Finally, Plaintiff's counsel argues that he never asserted a separate constructive discharge claim. This assertion is false. In his responses to Defendants' motions for summary judgment, he claimed that he was constructively discharged.[34] Likewise, in Plaintiff's deposition, he claimed that he was "forced out, "[35] and Plaintiff's counsel clearly stated, "We're contending constructive discharge."[36]

4. § 1927 Factors

Plaintiffs' counsel argues that his actions in this case do not meet the specific requirements of 28 U.S.C. § 1927. He argues that he has not unreasonably and vexatiously protracted or multiplied the proceedings. The Court disagrees.

The Court has already discussed Plaintiff's counsel's shotgun pleading. Likewise, it has already discussed the numerous false representations to the Court that his client was "terminated, " the attempt to assert new claims in response to Defendants' motions for summary judgment, and the need for a hearing to determine what Plaintiff had actually pleaded. The record shows several other examples of unreasonable and vexatious behavior.

On May 1, 2013, in response to Defendants' motion [60] to enforce compliance with a previous order [51] compelling Plaintiff to produce certain discovery responses, Plaintiff's counsel represented to the Court that he had reached an "implicit agreement" with opposing counsel to extend a discovery deadline.[37] Defendants denied [63] that any such "agreement" had been reached. The Court ultimately granted [75] Defendants' motion to enforce the previous order, noting Plaintiffs' counsel's attempt to blame his own failure to meet discovery responsibilities on opposing counsel. Although the Court could not definitively conclude that Plaintiff's counsel had exhibited bad faith or willful misconduct, it "easily characterized" his conduct as "dilatory and evasive." Plaintiff had yet to provide meaningful responses to discovery requests served almost a year prior, and many of his objections to the discovery requests were "devoid of reasonable basis." For example, Plaintiff refused to answer some interrogatories on the ground that he might later be deposed. Rather than ask for an extension of time - or comply with the Court's order - Plaintiff's counsel elected to stonewall Defendants, ultimately forcing the Court to address a petty discovery dispute and award monetary sanctions to Defendants [88].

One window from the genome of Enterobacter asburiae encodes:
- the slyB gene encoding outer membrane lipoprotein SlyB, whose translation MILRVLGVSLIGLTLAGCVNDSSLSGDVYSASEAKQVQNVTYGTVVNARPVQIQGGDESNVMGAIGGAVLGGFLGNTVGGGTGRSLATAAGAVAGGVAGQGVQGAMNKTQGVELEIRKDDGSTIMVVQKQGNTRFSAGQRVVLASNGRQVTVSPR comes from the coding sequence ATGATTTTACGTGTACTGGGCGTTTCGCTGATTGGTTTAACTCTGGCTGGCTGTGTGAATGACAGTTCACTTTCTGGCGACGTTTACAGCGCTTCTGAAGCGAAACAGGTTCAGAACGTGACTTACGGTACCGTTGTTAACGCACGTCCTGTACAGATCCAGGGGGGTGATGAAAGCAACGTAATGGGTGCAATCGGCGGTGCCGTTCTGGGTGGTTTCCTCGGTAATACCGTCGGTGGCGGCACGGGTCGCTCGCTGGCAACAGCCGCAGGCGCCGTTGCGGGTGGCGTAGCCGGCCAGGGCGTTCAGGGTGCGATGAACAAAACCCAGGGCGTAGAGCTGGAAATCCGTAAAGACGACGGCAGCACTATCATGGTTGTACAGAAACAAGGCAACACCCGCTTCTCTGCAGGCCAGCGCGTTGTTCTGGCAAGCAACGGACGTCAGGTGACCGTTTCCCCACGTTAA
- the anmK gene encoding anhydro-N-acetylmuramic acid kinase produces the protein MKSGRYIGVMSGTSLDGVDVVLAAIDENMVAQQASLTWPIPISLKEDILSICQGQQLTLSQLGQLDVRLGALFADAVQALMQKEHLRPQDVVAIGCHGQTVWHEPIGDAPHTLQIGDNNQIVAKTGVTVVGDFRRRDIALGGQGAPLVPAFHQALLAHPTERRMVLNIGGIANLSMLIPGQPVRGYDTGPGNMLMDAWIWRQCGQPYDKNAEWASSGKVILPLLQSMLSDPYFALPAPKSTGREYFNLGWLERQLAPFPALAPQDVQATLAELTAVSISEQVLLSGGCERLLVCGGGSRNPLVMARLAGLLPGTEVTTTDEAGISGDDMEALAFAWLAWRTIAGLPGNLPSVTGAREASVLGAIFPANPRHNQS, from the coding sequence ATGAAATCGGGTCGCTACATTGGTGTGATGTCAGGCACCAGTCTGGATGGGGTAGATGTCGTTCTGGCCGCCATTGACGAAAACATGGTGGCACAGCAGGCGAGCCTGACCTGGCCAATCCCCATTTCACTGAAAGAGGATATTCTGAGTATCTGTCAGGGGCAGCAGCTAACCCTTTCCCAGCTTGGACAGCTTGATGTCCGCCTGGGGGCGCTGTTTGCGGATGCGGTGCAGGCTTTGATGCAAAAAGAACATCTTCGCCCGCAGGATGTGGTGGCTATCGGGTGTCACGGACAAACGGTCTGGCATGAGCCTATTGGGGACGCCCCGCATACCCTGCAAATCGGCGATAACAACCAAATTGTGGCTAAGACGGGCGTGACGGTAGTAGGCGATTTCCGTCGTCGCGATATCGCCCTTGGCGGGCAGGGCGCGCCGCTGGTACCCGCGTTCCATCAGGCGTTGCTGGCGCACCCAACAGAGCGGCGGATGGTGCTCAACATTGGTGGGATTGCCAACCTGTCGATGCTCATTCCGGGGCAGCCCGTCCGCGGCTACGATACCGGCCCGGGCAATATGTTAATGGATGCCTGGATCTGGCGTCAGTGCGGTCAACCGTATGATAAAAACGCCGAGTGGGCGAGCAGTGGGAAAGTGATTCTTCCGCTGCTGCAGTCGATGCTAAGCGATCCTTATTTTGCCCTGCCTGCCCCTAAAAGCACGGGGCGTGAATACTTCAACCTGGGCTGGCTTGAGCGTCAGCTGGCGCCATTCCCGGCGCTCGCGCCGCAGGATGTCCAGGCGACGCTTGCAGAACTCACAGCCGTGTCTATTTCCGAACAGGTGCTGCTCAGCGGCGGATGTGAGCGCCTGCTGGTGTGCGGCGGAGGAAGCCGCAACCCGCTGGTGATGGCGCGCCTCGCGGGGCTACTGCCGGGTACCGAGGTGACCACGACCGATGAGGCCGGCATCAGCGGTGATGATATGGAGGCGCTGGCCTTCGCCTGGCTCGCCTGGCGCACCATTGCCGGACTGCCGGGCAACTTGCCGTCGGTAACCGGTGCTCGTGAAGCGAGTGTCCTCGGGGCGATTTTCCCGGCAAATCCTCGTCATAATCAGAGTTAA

On two occasions, Plaintiff's counsel filed frivolous motions concerning page limits and briefing order [111, 126]. Both were denied [116, 128].

On November 13, 2013, Plaintiff sought an extension of time [112] to respond to Defendants' motions for summary judgment and represented that the motion was unopposed. Accordingly, the Court promptly granted the extension via a text order. Defendants responded [114, 115] and provided evidence [115-1] that they had not, in fact, agreed to an extension of time. The Court subsequently amended its prior order via text order on November 15, 2013, only granting Plaintiff's motion in part.

On December 2, 2013, Plaintiff's counsel filed a petty and frivolous response [125] to Defendants' motion for additional time. Plaintiff's counsel did not oppose Defendants' motion. Nevertheless, he filed a response solely to bicker with Defendants' counsel.[38]